Other (Better) Ways to Get All Measures As Text

 
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The Second Time I’ve Used This “Egg on My Face” Picture

Feeling Silly

OK, on Tuesday I published a technique that I’ve been using for years now – a way to get a list of all measure formulas as text.  And it took about five minutes for people to respond and tell me about all the better ways to do it.

I’d like to say that none of those ways were better than mine.  But ALL of them were better Smile


David Hager’s Technique:  VBA Macro

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The most embarrassing “miss” was one that had previously been posted here, ON THIS BLOG, by David Hager.  It uses VBA macros to pull a list.  You can even download the workbook that does it.  Here it is, right here.

I have an excellent memory for certain things.  Like, you know, movie quotes.  And old stories.  Song lyrics.  Things that make… connections just kinda “pop” for me.  Principles pop for me.  25% of the time, this is a very, very useful talent.  And the other 75%, it’s merely a source of amusement.

For most practical things, my memory isn’t very good.  Parents on my kids’ soccer teams all seem to learn each others’ names (and mine) within the first three weeks.  Not me.  They say “hi Rob, how have you been?” and I reply “great, how have you been?”  With as much friendly enthusiasm as possible, but completely avoiding their name.  It is embarrassing.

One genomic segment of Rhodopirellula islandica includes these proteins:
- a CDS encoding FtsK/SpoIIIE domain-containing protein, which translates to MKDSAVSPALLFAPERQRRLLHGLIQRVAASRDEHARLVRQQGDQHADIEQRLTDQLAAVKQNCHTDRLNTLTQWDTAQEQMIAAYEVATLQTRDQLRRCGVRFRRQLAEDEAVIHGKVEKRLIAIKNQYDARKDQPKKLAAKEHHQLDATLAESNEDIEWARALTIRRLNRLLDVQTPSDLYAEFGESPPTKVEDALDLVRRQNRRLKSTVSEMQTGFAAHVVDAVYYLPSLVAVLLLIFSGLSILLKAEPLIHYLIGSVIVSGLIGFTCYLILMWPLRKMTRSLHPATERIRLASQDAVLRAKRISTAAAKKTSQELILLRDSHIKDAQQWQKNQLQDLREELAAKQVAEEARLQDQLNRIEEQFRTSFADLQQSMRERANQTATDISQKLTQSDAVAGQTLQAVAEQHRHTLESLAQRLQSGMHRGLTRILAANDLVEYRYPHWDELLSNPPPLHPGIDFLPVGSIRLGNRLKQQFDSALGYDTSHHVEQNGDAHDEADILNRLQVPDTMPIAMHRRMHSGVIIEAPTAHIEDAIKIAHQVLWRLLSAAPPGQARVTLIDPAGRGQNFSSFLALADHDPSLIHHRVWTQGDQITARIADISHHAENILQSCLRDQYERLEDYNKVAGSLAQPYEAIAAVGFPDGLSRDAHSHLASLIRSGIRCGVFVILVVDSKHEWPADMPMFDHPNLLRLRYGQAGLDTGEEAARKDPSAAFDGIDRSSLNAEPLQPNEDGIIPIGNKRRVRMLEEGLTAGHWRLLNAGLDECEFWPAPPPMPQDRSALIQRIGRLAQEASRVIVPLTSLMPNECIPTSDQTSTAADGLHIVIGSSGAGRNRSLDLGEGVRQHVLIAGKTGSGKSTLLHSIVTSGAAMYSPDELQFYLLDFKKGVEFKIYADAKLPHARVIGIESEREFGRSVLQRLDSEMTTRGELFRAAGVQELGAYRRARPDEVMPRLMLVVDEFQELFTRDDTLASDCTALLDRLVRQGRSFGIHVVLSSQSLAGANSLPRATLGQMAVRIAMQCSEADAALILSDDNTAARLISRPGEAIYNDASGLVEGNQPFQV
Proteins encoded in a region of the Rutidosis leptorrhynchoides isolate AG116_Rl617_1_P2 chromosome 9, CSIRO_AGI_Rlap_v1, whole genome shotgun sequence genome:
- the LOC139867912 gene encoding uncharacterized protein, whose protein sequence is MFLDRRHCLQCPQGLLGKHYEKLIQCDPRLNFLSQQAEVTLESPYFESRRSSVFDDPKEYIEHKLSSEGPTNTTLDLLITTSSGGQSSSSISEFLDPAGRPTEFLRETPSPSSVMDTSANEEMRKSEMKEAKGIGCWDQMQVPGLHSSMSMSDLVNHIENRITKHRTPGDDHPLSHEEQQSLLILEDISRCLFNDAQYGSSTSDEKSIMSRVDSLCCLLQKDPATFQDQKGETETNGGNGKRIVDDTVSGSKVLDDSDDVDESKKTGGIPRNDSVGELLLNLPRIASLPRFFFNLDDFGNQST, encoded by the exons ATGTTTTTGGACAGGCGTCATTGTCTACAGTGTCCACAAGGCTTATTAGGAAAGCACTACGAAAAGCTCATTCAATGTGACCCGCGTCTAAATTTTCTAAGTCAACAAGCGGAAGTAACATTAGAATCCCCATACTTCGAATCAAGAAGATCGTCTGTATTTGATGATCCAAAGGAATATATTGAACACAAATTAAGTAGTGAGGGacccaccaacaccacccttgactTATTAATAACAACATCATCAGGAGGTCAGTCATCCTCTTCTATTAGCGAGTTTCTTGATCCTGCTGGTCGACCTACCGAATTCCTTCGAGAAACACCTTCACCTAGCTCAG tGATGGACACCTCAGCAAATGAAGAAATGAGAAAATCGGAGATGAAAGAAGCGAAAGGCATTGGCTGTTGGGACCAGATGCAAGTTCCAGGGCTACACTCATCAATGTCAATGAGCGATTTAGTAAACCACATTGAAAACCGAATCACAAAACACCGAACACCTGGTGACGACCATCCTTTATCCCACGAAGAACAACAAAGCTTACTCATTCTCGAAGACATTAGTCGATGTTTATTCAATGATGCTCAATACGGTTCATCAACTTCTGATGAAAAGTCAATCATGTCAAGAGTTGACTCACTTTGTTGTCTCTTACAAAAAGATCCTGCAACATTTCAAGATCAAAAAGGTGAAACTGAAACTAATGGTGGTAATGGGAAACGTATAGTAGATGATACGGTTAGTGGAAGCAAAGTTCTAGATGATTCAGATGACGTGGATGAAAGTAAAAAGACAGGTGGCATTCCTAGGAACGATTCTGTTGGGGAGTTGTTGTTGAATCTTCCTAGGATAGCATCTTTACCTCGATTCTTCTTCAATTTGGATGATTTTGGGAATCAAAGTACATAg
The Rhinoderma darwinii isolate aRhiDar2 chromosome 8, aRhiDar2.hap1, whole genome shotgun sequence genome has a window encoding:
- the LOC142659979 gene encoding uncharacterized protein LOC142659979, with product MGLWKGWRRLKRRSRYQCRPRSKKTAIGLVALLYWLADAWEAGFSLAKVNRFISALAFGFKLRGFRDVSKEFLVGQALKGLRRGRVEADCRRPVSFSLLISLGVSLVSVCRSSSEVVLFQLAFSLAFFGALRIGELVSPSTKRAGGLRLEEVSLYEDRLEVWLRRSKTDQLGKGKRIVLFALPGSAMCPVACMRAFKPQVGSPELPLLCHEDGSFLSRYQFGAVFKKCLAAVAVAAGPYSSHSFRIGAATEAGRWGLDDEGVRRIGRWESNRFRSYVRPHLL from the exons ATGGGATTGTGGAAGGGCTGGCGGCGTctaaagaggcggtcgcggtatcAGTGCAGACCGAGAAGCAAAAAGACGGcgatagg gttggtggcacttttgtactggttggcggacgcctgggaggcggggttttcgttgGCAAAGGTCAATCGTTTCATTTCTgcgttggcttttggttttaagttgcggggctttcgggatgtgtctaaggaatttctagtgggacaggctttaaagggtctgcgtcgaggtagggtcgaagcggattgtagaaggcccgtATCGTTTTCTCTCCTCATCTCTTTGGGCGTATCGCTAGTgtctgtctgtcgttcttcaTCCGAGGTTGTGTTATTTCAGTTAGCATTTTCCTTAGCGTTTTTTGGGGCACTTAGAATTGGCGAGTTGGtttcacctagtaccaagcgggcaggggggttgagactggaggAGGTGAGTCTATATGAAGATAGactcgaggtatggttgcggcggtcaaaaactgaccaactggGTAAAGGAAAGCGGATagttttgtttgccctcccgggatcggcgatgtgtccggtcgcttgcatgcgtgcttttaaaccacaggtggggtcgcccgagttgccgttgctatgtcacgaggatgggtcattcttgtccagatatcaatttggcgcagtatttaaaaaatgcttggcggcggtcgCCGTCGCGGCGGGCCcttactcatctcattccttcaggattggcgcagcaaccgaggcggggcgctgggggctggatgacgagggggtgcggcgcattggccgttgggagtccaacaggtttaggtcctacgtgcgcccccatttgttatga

Anyway David, my apologies.  You’re in good company, which is to say, most everyone I interact with.

Reuvain Krasner’s Technique:  Drillthrough Plus MDX SQL

I’m gonna call this technique the most surprising.  From the comments on Tuesday’s post:

  1. Double-click (or right-click > Show Details) on a pivot-table to do a drill-thru.
  2. Then right-click on the resulting table and select: Table > Edit Query.
  3. Then replace the command text with:

    SELECT DISTINCT [Table], [Object], [Expression]
    FROM $system.discover_calc_dependency
    WHERE Object_Type = ‘Measure’

As I read the comment, my first reaction was “this starts with a DRILLTHROUGH?  Where is this going?”  Wow.

The Vidas (Matelis) Touch:  DAX Studio

Get it?  The Vidas Touch?  Except, his name is pronounced VEE-das, so it doesn’t rhyme with Midas.  Like I said, my memory is mostly useful for amusing things.

A long time back, on one of the discussion lists I subscribe to, I saw a million messages go by about something called DAX Studio.  The guys talking about it were the Vidas Matelis, Marco Russo, Alberto Ferrari, Chris Webb types – you know, people who were doing the BI thing before I could spell it.  Not Excel people really – they work with more sophisticated tools.

So I did what any overworked Excel Pro would do:  I completely ignored it.  I figured it was something completely standalone and apart from Excel.

Heh heh.  Mistake.